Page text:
But there is more! Because we are a ‘forever’ home, there is recognition of the honor it has been to be ‘their humans’… to have them as a part of our family. To be able to provide them a safe, stable, well-cared for life. Some come in with scars of many kinds. But after a time, with Dan there, every day taking care of their needs and treating them with dignity and respect, they learn to trust again.
I am not always sure why I’m nudged to write any of these blog posts. The roots of this one are from events of New Year’s Eve and New Years Day. Moe, the senior member of the barn family developed some problems. After consulting with our Vet, and monitoring his symptoms, he had to be put down the next day.
On New Years Eve I debated posting his photo and what was happening on my Facebook wall. I knew that some of my online friends had met Moe. Others are energy workers who would throw their energy into the best possible outcome. Still others, would send up a prayer.
But I’m always hesitant to post these sorts of things, for fear that others will think that my motivation is less than pure, or seeking sympathy, or whatever it is people think.
But in the end, I posted, then after Moe passed, I posted an update.
The responses were lovely, heartfelt, ongoing. That touched me deeply. That on a busy holiday, people would take time to send up a prayer, type words of encouragement or sympathy. Frankly, that they cared at all was inspiring.
So now, I’m nearing the end of this writing, still wondering exactly why I need to write it. Realizing that it might not matter why. Perhaps it’s just me ALLOWING myself to put my stories out there with the hope that there is something that I write that can shine a light on a situation for someone who reads it.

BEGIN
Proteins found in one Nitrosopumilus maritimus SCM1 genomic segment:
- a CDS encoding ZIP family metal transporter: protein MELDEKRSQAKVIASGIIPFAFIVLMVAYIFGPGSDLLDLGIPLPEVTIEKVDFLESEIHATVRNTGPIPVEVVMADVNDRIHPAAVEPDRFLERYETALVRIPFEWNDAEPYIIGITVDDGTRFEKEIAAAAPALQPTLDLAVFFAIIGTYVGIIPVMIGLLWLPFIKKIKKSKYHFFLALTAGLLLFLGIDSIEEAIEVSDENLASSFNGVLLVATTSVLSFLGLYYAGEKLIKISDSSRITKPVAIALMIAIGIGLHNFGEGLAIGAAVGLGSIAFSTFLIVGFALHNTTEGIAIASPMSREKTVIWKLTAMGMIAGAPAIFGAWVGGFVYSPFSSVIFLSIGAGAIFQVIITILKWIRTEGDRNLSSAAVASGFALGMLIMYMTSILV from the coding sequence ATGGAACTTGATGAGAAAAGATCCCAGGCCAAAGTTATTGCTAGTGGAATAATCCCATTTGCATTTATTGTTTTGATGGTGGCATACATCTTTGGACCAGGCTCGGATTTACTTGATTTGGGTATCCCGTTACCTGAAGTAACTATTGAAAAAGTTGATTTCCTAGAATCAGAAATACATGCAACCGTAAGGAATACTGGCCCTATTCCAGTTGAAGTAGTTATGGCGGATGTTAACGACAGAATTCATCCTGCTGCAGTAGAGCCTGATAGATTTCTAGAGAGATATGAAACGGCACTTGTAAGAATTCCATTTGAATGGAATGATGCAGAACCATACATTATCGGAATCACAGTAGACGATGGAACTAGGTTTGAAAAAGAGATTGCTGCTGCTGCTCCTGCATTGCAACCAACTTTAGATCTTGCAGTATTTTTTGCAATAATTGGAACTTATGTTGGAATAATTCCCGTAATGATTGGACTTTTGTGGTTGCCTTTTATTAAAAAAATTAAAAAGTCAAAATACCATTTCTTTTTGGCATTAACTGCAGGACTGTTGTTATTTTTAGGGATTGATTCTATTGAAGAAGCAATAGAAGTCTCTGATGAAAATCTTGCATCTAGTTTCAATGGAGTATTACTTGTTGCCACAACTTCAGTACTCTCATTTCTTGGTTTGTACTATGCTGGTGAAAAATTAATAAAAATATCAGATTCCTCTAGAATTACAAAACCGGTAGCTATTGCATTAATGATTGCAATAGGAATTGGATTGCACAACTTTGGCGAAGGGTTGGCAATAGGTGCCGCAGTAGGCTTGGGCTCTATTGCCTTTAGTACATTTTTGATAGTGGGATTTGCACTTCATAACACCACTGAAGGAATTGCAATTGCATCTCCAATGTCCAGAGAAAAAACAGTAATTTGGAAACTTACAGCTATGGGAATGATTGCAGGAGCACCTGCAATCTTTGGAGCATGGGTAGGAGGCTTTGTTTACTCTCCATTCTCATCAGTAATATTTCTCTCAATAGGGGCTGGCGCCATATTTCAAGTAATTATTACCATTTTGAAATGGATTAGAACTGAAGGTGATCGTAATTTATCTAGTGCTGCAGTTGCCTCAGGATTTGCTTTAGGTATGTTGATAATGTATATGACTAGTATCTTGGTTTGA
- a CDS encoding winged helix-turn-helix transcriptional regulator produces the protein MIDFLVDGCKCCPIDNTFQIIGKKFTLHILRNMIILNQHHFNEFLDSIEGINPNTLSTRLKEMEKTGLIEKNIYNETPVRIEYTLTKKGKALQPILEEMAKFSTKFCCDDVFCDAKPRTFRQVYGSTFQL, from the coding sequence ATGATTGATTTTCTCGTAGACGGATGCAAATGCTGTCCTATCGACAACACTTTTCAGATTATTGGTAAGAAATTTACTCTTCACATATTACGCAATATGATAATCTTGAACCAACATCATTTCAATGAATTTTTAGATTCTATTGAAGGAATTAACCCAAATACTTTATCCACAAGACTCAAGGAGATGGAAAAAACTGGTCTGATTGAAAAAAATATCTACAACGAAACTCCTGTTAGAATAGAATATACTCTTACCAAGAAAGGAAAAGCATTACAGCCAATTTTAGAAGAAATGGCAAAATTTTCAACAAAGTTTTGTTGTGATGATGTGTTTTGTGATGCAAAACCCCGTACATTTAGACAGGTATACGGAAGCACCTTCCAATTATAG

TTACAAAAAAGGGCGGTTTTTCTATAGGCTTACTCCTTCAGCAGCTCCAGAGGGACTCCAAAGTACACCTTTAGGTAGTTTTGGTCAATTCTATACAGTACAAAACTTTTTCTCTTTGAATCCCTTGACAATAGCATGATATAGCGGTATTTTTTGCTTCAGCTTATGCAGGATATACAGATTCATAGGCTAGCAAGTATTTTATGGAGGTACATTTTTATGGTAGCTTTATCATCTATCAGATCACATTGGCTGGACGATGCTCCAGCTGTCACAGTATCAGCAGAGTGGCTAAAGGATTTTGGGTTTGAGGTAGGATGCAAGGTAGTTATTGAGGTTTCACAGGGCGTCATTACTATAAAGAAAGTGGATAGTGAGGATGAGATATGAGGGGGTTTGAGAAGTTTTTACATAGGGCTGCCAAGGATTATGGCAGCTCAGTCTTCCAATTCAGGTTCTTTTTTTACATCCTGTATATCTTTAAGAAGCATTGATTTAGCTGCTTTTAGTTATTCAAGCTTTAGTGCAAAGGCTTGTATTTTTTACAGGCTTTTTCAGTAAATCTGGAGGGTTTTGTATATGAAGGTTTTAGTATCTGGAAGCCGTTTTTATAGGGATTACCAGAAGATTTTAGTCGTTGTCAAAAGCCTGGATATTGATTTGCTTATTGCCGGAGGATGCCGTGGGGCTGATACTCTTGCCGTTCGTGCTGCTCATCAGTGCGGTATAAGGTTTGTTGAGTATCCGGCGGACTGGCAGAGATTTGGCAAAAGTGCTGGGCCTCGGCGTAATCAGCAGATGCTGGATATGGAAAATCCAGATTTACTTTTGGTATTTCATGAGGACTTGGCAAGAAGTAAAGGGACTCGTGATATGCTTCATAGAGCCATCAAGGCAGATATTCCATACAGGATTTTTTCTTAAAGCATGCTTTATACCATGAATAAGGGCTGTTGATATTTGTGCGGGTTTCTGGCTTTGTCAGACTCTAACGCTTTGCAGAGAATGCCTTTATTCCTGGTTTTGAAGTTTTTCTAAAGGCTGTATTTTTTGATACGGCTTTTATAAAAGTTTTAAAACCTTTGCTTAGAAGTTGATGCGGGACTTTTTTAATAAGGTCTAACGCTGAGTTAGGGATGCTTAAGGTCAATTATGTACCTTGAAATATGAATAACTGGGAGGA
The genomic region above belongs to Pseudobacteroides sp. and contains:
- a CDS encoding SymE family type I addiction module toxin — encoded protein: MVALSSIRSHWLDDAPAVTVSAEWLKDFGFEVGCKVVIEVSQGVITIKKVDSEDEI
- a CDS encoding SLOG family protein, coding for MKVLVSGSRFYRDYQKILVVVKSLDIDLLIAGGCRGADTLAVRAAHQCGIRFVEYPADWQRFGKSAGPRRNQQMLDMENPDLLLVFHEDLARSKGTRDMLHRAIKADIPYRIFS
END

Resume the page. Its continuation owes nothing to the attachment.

Or maybe, it is all about me. That I need to ponder all of this, put it into some sort of readable form, so that I can remember and honor again, the wonderful lives that have been entrusted to us, and the memories of these beautiful creatures.
Perhaps it serves as a reminder for me to honor each human creature I encounter, regardless of whether they are powerful and beautiful or broken and struggling. If I can afford that love and courtesy to 4-legged people in the barn, that only seems right, right?
I have no delusion that should I approach every person and being in this way, that it will spread and become the norm. That we’ll start walking more kindly and gently alongside each other, but I can hope, can’t I?
One last memory as I end this piece. A couple of years ago, we had two older horses who were reaching the finish line at the same time. It seemed fitting, as they had begun their lives in Beth’s barn many years ago. They were Sarge and Nina. Boyfriend and girlfriend, though Sarge considered himself a bit of a ladies man. Each time a new mare joined the family, Sarge would leave Nina to make a play. When that didn’t work, Nina would be there waiting for him to return.
As Sarge developed trouble with balance and mobility, Nina was literally at his side. Supporting him, and I imagine encouraging him.
When I was working with them/talking to them in preparation for their departure, I got the strong sense that Sarge needed to go first. That Nina had taken a vow to support him and be there for him until the end, and if we attempted to do ladies first, she would really put up a fight.
As I got into my Jeep afterward to drive back to the house… as soon as the radio started.. the opening notes of the Rolling Stones “Wild Horses” began. I’d been holding myself together with a thin string that immediately snapped.
Now, when I hear that song, I have faces and names to go with the Wild Horses they sing about.